Dirt, as in soil that you dig in with your hands, is becoming cool among a certain set of young people who are joining the multi-generational ranks of folks practicing urban farming as a response to the food deserts and unhealthy eating choices plaguing many American communities and the disconnect between Americans and the food they consume, most of which is highly processed, pre-packaged crap supplied by corporations that operate out of self-interest, not the public welfare.  Two young men fresh out of college have produced a new documentary, Growing Cities, that takes a road trip look at the burgeoning urban farm movement and its cultivation of a healthy, sustainable food culture that aims to put the power of food back in the hands of the people.  For their project filmmakers Dan Susman and Andrew Monbouquette traveled from our shared hometown of Omaha, Neb. across the country to both coasts…

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Will EBT Benefits Be Cut Off November 1st, 2013?

Originally posted on Midwest Punk Rock Homesteaders:

Yesterday, I saw a rather startling image being shared far and wide on Facebook.

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It’s origins were The Crossroads Urban Center, in Utah. (I wholly encourage you to donate if you are near to that one. If you’re not, I am sure your local food banks could use a little help, too.)

 

I did what I always do with such things. I set about fact checking the crap out of it, but this wasn’t until I had emailed the address listed in the memo itself.

 

I didn’t expect a response. The thing is, any time I have ever tried to get any kind of statement of fact from any government agency, I get a rather canned response and it always annoys me.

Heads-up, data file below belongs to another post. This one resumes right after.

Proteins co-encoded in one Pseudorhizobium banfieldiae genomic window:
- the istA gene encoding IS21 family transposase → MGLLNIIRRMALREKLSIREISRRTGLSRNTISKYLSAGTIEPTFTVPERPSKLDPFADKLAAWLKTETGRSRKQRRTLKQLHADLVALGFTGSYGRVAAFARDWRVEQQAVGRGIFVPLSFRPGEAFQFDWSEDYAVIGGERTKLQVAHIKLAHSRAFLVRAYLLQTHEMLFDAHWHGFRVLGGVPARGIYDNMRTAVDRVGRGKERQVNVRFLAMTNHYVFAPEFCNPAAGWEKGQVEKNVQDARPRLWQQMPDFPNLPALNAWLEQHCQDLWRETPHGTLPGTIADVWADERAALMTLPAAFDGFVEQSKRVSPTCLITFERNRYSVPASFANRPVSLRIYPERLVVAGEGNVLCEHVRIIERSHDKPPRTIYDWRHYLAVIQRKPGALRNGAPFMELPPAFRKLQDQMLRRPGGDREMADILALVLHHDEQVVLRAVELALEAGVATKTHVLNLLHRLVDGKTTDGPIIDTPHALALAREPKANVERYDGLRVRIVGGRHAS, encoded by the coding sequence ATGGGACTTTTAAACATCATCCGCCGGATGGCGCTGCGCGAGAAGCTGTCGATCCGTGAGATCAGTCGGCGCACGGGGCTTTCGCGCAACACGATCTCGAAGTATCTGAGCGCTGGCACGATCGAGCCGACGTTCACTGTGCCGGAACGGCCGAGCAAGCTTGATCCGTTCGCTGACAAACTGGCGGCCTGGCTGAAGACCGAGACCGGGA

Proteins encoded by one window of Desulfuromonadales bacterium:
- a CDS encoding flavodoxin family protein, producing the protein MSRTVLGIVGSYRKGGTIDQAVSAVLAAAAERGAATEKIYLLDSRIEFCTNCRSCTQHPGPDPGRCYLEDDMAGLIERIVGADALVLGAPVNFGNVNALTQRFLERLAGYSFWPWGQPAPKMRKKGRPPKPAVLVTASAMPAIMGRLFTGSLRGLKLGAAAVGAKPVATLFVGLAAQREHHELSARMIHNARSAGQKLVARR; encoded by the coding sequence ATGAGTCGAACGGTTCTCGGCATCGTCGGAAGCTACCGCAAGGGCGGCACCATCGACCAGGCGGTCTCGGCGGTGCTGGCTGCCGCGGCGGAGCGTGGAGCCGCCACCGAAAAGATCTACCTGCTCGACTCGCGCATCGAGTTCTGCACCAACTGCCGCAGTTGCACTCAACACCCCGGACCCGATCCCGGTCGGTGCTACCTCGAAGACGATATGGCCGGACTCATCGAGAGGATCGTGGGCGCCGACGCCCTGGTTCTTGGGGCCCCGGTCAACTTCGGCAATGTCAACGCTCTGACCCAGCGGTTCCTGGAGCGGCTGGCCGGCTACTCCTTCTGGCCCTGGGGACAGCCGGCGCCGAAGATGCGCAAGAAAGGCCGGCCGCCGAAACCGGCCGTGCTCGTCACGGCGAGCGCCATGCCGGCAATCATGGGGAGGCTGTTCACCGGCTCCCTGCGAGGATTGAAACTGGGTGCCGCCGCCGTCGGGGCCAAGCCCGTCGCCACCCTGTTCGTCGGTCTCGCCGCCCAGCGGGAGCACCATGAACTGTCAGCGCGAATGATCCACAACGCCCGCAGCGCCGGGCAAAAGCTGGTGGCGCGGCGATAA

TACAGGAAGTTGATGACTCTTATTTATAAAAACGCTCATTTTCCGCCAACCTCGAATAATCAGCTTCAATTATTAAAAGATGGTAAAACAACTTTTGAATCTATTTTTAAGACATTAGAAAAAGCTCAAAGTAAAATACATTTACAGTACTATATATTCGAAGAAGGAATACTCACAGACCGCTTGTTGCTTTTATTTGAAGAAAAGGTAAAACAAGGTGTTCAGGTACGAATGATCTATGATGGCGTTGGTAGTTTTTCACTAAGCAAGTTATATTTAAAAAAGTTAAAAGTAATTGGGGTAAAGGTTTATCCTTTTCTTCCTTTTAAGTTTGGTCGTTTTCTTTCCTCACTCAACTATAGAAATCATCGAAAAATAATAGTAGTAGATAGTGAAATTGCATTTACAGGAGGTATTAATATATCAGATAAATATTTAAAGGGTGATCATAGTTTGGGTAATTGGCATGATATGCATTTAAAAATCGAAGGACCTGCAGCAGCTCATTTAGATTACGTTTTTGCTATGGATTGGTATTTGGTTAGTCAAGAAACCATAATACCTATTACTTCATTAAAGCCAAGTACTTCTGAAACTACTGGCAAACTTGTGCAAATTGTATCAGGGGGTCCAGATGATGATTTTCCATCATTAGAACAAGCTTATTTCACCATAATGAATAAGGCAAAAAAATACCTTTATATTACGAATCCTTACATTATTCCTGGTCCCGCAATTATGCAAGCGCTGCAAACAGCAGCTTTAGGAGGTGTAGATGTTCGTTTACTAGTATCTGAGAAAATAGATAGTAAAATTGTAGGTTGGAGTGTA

That didn’t happen this time.

response

 

This image is from my actual email, you don’t need to source verify it or anything, but…

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Growing Power: An urban farm that grew a million pounds of food on 3 acres

I’m pretty impressed with Will Allen and his organization Growing Power.

He had a few acres of land in Milwaukee and turned it into a farm in 1993. Growing Power now consists of six greenhouses, an apiary with 14 beehives, two aquaponics hoop houses ,250 chickens, and a few dozen goats. In that space, organic and non-GMO food is grown with the idea in mind that it’s accessible and affordable for everyone. The farm also serves as an educational “idea factory” and living classroom where people can learn about acid-digestion, anaerobic digestion for food waste, bio-phyto remediation and soil health, aquaculture closed-loop systems, vermiculture, small and large scale composting, urban agriculture, permaculture, food distribution, marketing, value-added product development, youth education, community engagement, participatory leadership development, and project planning.

Not only is Growing Power proving that small farms can be productive and practical, the farm is dedicated to food justice and breaking through barriers the factory farm and food industry have created to making healthy food accessible for those with low incomes.

 via Growing Power’s Facebook page

Stephen Colbert on the government “slimdown”

Yeah.
Some states are still funding their WIC programs and everyone will be seen during the government shut down as usual and checks will be issued normally. Other WIC programs are closed but WIC staff have made sure their answering service gives emergency numbers for women who may be out of formula or other food. Some staff are volunteering their time to help families who need assistance.

The very beginning of every month is very unstable for many low income  families . Things are due all at once, leaving no extra cash for groceries and many SNAP recipients don’t get benefits until the second week of the month. If someone was scheduled to get new WIC checks this week, there’s going to be a horrible gap for that family between now and when they will finally have access to WIC or their scheduled SNAP allowance.

I know. They didn’t think about that when they shut the government down, nor do some of them even care.

It has been mentioned that we should consider why there are so many “non-essential” employees that aren’t allowed to work during the shut-down. I think it’s more important to access and evaluate who and what are considered essential government workers and programs instead. I’m really sorry that there were veterans who wanted to go see some memorial this week and couldn’t because it was closed but babies drinking watered down formula ranks higher on my essential priorities list.